If Charles Darwin had been a blues obsessive, then he would probably have proclaimed that the evolution of the white man exposing the blues, and its legendary and unsung creators, to the worldwide audience of today, may have started with Alexis Korner; but it’s John Mayall who grasped the baton and ran the furthest with an unrivalled evangelical blues zeal. And he’s still running.

For it was with Mayall where the gene pool of now-legendary individual exponents of the blues was birthed and learned their trade. In many ways, he was a nursery for stars including Clapton, Peter Green, Mick Taylor, and the bottom end of Fleetwood Mac, and many more. In doing so, Mayall assumed the mantle of The Godfather of British Blues which he has worn lightly with supreme distinction as this gargantuan 35 CD box set reveals in big spades.

This forensically researched immersive box set not only includes newly remastered editions of his original Decca and Polydor albums, from his formative years as he broke the mold and shaped the blues boom era, there are also three CD singles; music from seven unreleased gigs; twenty-eight unreleased BBC tracks featuring Clapton, Green, and Taylor, plus a hardback book of rare photos and memorabilia, and more. In short, it’s another consummately constructed limited edition box set that Snapper/Madfish excels at.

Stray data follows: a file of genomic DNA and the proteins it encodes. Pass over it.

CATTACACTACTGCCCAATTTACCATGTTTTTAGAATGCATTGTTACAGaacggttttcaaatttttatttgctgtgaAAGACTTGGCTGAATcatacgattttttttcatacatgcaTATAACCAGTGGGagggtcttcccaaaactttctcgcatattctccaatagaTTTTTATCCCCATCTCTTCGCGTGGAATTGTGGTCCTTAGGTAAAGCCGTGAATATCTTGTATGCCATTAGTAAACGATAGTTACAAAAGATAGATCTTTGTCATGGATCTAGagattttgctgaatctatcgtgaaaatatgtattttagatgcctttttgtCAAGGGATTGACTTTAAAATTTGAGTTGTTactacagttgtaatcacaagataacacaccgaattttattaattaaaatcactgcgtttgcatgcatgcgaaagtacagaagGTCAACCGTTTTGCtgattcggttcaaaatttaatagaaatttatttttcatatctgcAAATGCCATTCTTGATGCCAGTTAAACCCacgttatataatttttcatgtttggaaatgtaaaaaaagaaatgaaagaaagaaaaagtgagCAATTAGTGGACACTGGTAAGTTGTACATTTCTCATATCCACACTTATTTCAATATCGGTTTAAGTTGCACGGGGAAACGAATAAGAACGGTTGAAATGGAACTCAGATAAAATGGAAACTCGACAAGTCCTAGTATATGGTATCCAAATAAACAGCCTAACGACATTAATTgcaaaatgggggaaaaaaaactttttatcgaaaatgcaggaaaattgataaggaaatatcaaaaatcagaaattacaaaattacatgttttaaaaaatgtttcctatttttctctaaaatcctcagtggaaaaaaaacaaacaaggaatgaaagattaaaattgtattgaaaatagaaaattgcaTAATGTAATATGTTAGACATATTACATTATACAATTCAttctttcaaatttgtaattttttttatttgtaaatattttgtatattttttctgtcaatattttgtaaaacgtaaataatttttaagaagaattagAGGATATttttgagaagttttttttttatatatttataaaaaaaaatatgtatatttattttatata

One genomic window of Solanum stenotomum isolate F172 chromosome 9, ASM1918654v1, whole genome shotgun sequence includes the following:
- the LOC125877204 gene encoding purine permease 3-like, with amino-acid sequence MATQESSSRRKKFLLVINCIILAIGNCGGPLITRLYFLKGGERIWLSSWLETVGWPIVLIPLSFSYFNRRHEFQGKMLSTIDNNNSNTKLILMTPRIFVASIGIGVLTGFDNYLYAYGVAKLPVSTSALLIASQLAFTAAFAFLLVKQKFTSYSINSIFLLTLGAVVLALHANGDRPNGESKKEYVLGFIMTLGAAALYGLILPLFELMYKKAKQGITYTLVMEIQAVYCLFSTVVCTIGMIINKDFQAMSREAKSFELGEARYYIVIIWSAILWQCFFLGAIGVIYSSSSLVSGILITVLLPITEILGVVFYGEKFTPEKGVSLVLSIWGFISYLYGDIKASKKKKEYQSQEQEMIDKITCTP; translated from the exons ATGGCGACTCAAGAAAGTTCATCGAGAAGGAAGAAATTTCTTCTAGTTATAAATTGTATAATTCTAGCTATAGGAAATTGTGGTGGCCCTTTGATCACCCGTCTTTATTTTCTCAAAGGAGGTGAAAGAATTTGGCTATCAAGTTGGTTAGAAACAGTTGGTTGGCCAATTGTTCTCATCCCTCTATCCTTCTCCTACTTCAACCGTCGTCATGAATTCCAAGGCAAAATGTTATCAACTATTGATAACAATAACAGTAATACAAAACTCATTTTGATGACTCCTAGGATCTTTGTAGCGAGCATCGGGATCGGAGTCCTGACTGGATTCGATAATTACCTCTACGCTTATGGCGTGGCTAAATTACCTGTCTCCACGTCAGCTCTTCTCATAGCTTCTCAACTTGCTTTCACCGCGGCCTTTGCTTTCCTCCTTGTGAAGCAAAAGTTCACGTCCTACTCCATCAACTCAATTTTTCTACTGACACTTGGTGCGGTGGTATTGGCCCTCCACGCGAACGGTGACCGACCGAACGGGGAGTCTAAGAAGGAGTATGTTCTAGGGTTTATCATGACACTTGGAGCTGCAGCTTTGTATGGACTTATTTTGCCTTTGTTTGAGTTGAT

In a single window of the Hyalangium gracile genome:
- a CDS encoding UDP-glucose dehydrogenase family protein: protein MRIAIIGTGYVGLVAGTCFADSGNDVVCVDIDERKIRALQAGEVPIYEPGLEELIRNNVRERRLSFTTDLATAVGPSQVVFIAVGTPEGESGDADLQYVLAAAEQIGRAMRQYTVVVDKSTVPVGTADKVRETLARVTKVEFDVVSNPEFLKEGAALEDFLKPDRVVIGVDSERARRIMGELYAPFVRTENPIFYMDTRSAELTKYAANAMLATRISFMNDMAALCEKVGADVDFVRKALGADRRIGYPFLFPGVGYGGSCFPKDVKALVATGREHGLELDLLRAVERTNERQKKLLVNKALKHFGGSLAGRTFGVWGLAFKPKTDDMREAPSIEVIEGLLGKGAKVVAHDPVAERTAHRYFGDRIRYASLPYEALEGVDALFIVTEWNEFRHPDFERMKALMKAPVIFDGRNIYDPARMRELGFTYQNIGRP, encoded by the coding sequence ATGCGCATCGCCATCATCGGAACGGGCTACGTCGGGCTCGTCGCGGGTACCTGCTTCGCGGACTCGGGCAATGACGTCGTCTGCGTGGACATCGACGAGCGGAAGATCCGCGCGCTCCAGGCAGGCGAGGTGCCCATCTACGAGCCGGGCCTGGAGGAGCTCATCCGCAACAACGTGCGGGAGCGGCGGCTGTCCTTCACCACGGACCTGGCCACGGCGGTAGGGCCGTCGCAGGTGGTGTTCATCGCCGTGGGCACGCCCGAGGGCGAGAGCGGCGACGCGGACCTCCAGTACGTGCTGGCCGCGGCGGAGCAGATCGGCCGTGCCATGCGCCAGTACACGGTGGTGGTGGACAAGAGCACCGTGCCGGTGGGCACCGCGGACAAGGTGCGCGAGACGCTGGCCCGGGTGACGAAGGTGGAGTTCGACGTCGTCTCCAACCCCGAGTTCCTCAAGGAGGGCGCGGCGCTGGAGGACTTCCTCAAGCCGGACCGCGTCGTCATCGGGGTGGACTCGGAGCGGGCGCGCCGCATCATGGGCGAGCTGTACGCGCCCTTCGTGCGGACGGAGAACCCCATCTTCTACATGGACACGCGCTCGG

More than this, it is an obsessively addictive artifact for any John Mayall/blues aficionado to invest in and will seemingly take half a lifetime to joyously play through in its entirety.

John Mayall
The First Generation


By Paul Davies

About The Author

I began my career in journalism at the now defunct, pre-digital Smash Hits magazine, which was situated in London's Carnaby Street. After learning the ropes, I washed up at Vox Magazine, essentially the NME'S monthly magazine, as the Internet arrived into our lives. Thereon, I eventually graduated onto Q Magazine when people still treasured the magazine that they bought. My journalistic career since has been on newspapers at The Times, The Independent/i newspaper, Daily & Sunday Express and, ofcourse, National Rock Review.